Editor’s note: The Daily Universe received more than 100 comments on a June 5, 2017 Facebook post asking our readers about issues they have had with off-campus housing. Those comments led, in part, to the development of the BYU Off-Campus Housing Series.
Part One – Off-campus BYU housing: It’s complicated
Part Six – Students share their housing horror stories
The BYU Off-Campus Housing Series — Part Five
Kylee Marshall packed all of her belongings in her car and wondered where she would sleep for the next few days.
Her housing contract had expired, and it would be another two weeks before she could move into her new apartment. Like many students in Provo before the start of a new school year, Marshall found herself without a place to live.
The Provo community commonly refers to this span of time, usually between summer term and fall semester, as “homeless week.”
Marshall, a recent BYU alum, said being homeless for two weeks last year was particularly stressful because she was taking the GRE. After studying all day, Marshall said not having a place to go home to at night was very difficult for her.
To cope with homeless week, she volunteered with BYU’s Foundations for Leadership camp to have a place to sleep for three of those days. She then she stayed with some married friends for two more days and bounced around between other friends for the rest.
“At that point I would have been willing to pay extra money to move in early,” Marshall said.
Marshall said the smaller housing complexes were more willing to work with her, but bigger management companies didn’t seem to care since they have many tenants to keep track of.
Marshall said it would be helpful if BYU-contracted housing could establish a policy that would allow students to pay to move in early. She said it also might be helpful to require all BYU housing to coordinate and be on the same schedule as each other to minimize the time students would be homeless.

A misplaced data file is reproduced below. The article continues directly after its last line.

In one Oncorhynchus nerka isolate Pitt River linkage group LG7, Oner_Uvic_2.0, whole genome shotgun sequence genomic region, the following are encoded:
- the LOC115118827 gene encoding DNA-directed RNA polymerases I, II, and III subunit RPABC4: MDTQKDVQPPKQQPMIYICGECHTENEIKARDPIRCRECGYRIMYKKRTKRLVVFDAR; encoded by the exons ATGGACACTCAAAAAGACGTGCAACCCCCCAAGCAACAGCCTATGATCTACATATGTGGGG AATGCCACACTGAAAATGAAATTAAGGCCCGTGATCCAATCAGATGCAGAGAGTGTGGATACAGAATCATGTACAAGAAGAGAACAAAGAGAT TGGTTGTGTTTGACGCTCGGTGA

Marie Dvorakova, a UVU student from the Czech Republic, has lived in BYU-contracted housing most of the time she has been here since 2014.
During “homeless week,” Dvorakova said she would explain her situation to her landlords and ask if she could stay in her current housing until her next contract started, offering them rent money to compensate for the extra time.
She said with the exception of one landlord, her landlords told her to find friends to stay with.
“They were never really willing to work with me even when I explain to them that I am an international student and I don’t have anyone here,” Dvorakova said.
Often the landlords would tell her they needed her to move out so they could clean the carpets or paint the walls, but this confused Dvorakova since she knew other tenants were staying behind because they bought year-long contracts.
“In my experience, whenever they cleaned the carpets it was always while I lived there,” Dvorakova said.
During the “homeless period,” Dvorakova moved between friends’ apartments and tried to find someone with a garage or a shed who would let her temporarily store her belongings.
During the 2014-2015 academic year, the BYU Student Advisory Council surveyed students about the homeless period.
Of the respondents, 48 percent said they had been negatively affected by the “homeless period,” and 26 percent said they would pay more for a housing contract that eliminated the “homeless period.” Only 16 percent didn’t know what the “homeless period” is, and 39 percent said they would be willing to pay a higher monthly rate for a semester-long contract.
Students have recommended staying with family members, planning a trip or camping with friends. Others have recommended staying in the same apartment in order to avoid the situation altogether.
Students can check with their current and future landlords to see if they can stay later or move in earlier.
If students are having issues with housing, they can contact the Off-Campus Housing Office at 801-422-1513.